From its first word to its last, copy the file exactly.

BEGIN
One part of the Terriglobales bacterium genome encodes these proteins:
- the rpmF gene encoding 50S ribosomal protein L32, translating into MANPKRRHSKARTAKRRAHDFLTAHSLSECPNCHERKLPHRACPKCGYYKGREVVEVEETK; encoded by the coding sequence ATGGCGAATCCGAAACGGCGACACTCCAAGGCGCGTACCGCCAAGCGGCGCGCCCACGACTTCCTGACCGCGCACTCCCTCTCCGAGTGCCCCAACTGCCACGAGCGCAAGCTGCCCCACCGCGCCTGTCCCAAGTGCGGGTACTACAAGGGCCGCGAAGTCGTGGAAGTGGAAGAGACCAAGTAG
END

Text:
One part of the Terriglobales bacterium genome encodes these proteins:
- the rpmF gene encoding 50S ribosomal protein L32, translating into MANPKRRHSKARTAKRRAHDFLTAHSLSECPNCHERKLPHRACPKCGYYKGREVVEVEETK; encoded by the coding sequence ATGGCGAATCCGAAACGGCGACACTCCAAGGCGCGTACCGCCAAGCGGCGCGCCCACGACTTCCTGACCGCGCACTCCCTCTCCGAGTGCCCCAACTGCCACGAGCGCAAGCTGCCCCACCGCGCCTGTCCCAAGTGCGGGTACTACAAGGGCCGCGAAGTCGTGGAAGTGGAAGAGACCAAGTAG